House of Marley (HoM) is an audio brand that has made a name for itself by standing out in several ways. The first is its audio tuning — the Marley “Signature Sound” — that draws inspiration from the legacy of musician Bob Marley. That means energy and a lot of basses. The second is a laudable commitment to sustainability. The third is a supporting design style that ends up snagging a lot of buyers who may not necessarily know about the first two: a unique look that frequently makes use of natural materials like wood.
House of Marley’s new flagship headphones is the $199.99 Exodus Wireless. Do these over-ear, Bluetooth headphones sound as good as they look? The company sent me a pair to try out…
Strong Visual Impression
Open the recycled paper box and the House Of Marley Exodus wireless headphones make an immediate impression.
There’s virtually no plastic in sight — just the buttons and maybe a trim piece. They look sleek and modern, with a thin headband made of black stainless steel. The ear cups are securely mounted to black stainless steel posts, with exposed, braided cloth wires. The ear cups are covered with lightly finished wood, each discretely branded with the HoM logo. Ear cushions are generously padded with memory foam and covered with supple black leather. Real leather, not the fake stuff.
The look is premium, modern and unique. The headphones feel solidly constructed — even the hinges
There are buttons on each of the ear cups. The left has power/Bluetooth and the USB-C charge port. The right has a rocker switch for volume control, with a multifunction button (answering phone calls or invoking a virtual assistant) and a 3.5mm AUX port for physically connecting to a device.
I found the headphones quite comfortable for extended listening sessions. The well-padded ear cups fit over my ears nicely and while they lack active noise cancellation, they did a decent job of blocking background noise. The headband isn’t padded — there’s just a strip of leather suspended beneath the stainless steel band — but I didn’t miss the padding, and the design adds to the sleek look of these headphones. Buttons on each of the ear cups are easy to find by feel.
The headphones also fold up for travel, and HoM includes a cloth stash bag to store them along with the included USB-C charge cable and 3.5mm AUX cable.
House Of Marley’s Exodus wireless headphones is definitely aimed at those who enjoy powerful bass in their music. The 50mm Hi-Definition drivers do a great job of adding low-end oomph. The overall listening experience is energetic with plenty going on in the low end. This effect can also add warmth to vocal tracks, but high-frequency sound can be sacrificed. The overall effect is going to vary by the type of music you listen to — it’s pretty awesome on dance tracks that benefit from that thumping bass — but classic rock tunes may seem a little on the dull side and somewhat lacking in detail.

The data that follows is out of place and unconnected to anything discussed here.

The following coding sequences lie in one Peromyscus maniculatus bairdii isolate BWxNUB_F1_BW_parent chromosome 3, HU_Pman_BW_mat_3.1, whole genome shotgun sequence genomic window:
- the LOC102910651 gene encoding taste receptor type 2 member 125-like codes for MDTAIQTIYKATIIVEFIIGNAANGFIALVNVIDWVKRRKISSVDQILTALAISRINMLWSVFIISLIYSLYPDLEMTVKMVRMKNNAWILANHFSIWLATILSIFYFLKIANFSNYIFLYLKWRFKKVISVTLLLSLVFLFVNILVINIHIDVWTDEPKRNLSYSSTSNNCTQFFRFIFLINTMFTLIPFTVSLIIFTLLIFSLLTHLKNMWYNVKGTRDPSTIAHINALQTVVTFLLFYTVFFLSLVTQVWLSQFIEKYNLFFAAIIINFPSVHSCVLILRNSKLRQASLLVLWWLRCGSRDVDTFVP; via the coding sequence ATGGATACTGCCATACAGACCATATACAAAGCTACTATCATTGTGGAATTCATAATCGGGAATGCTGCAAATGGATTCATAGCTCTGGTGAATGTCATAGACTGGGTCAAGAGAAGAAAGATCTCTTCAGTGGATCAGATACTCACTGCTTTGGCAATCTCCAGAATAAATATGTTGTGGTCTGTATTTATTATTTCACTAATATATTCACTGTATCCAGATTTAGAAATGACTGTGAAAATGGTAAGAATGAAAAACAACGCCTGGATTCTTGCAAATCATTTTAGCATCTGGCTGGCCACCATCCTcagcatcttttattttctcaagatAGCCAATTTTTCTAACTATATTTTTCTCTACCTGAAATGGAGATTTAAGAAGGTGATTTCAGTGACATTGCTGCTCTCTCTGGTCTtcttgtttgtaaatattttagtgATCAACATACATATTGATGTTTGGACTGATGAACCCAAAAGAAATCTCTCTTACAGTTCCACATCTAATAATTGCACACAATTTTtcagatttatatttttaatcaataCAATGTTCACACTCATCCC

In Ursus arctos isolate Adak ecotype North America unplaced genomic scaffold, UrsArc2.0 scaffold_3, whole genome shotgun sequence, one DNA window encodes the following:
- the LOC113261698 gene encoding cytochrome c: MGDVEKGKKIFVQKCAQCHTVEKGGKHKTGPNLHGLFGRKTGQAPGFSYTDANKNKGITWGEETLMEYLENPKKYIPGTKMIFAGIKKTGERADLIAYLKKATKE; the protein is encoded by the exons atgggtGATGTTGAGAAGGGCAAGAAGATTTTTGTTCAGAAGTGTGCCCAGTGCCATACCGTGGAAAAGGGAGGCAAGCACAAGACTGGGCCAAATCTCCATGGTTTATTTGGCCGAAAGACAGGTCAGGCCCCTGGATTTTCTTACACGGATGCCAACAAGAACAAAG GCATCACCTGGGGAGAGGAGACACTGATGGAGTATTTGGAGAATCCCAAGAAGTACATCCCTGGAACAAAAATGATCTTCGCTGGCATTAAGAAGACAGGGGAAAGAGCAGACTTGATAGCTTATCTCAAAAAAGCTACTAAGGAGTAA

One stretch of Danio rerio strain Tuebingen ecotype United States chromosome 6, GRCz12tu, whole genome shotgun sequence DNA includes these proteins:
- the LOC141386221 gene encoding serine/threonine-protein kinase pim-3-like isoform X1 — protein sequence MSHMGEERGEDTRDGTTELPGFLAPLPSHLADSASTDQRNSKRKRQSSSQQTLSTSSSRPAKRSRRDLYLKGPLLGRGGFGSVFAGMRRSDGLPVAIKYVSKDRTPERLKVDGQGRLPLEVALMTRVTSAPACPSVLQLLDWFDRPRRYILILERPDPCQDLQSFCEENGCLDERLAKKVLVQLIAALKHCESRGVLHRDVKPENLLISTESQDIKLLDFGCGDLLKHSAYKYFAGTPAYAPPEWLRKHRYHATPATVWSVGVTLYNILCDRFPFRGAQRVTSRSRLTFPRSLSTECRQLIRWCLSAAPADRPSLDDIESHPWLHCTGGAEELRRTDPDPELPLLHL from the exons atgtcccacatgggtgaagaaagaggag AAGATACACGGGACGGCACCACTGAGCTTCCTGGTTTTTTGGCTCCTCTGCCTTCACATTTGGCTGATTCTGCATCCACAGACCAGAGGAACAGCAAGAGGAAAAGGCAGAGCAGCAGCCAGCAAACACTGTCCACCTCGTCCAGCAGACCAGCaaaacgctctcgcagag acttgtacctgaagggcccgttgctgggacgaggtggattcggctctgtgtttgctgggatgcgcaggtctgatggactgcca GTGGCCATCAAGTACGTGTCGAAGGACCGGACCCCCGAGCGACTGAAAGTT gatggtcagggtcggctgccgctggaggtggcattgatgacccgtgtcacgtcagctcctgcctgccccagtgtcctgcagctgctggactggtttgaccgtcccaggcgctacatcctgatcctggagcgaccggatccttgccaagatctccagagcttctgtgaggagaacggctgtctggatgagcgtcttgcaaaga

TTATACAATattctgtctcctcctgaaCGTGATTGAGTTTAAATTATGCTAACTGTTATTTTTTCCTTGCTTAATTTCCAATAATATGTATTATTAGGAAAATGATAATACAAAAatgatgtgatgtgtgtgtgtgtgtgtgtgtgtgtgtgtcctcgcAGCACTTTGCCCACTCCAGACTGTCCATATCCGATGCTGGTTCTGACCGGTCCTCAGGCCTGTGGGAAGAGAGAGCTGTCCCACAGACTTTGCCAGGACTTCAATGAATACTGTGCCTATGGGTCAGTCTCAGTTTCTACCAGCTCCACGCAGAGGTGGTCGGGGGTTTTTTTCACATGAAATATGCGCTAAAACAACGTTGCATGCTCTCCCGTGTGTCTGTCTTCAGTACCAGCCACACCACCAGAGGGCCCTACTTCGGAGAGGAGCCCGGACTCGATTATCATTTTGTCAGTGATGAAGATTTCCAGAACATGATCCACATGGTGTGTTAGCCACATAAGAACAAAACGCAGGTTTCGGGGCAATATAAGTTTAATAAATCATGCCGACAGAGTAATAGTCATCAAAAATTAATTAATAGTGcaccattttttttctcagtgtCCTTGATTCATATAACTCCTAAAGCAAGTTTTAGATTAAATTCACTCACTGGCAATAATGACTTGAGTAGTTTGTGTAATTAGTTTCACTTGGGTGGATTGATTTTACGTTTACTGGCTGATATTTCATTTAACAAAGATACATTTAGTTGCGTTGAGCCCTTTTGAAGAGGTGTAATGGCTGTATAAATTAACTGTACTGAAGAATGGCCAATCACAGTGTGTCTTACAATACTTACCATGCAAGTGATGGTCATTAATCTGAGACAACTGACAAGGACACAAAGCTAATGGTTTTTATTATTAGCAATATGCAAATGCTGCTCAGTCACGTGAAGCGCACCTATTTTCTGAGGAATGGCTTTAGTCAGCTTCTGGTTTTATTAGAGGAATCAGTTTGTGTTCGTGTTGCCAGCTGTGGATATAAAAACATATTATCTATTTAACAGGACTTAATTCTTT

It’s worth noting that the Exodus headphones lack support for the higher quality aptX Bluetooth codec.
Battery life is rated at up to 30 hours on a charge. Your mileage will vary according to the volume you listen to, but in my experience (usually listening at 50% or under), 30 hours is definitely in the ballpark.
Why spike out a separate section for wired performance from a set of wireless headphones? The reason is with these headphones the two connectivity methods offered very different sound signatures.
Plug in the braided cloth, tangle-free auxiliary cable and the House of Marley Exodus headphones sound like a different set of cans. There’s still plenty of bass on tap, but the mid-range and high frequencies are much more noticeable. Switching back and forth between wired and wireless, the headphones sound much crisper when plugged in, while warmer, more bass-heavy and slightly muddy in comparison when using Bluetooth.
Personally, I preferred the wired sound over the wireless, but my music listening preferences lean more toward studio audio than booming bass.
Green Cred (More Than a Nod to Sustainability)
The Exodus headphones aptly reflect one of the foundations of House of Marley: environmental sustainability. The headphones aren’t just good looking, comfortable and solidly built, they make extensive use of materials that support the goal of being environmentally responsible. This includes use of natural leather, FSC certified sustainably harvested wood, stainless steel and recyclable aluminium. The carry bag is made from the company’s REWIND fabric — 30% reclaimed organic cotton, 30% reclaimed hemp and 40% recycled PET. And the packaging is recycled paper.
In addition, HoM supports the non-profit organization One Tree Planted. House of Marley’s donations to date have resulted in 186,000 trees being planted as part of the organization’s global reforestation efforts.
The least green thing about these headphones is the battery, but at least it’s rechargeable.
Should You Buy Them?
There are really three target demographics for the HoM Exodus headphones (corresponding to those three distinguishing features I pointed out at the start of this review). If you’re looking for headphones that stand out from the pack of shiny plastic, you enjoy energetic and bass-heavy music, and/or you want headphones with some serious green cred, then you should be checking out the House of Marley Exodus.
Add a fourth demographic to that. Those who want a good pair of over-ear wireless headphones, don’t care about extras like active noise cancellation and aren’t prepared to shell out $350 for options like Beats Studio3.
House of Marley’s Exodus over-ear wireless headphones aren’t perfect, but there’s a lot to like about them, especially at that $199.99 price.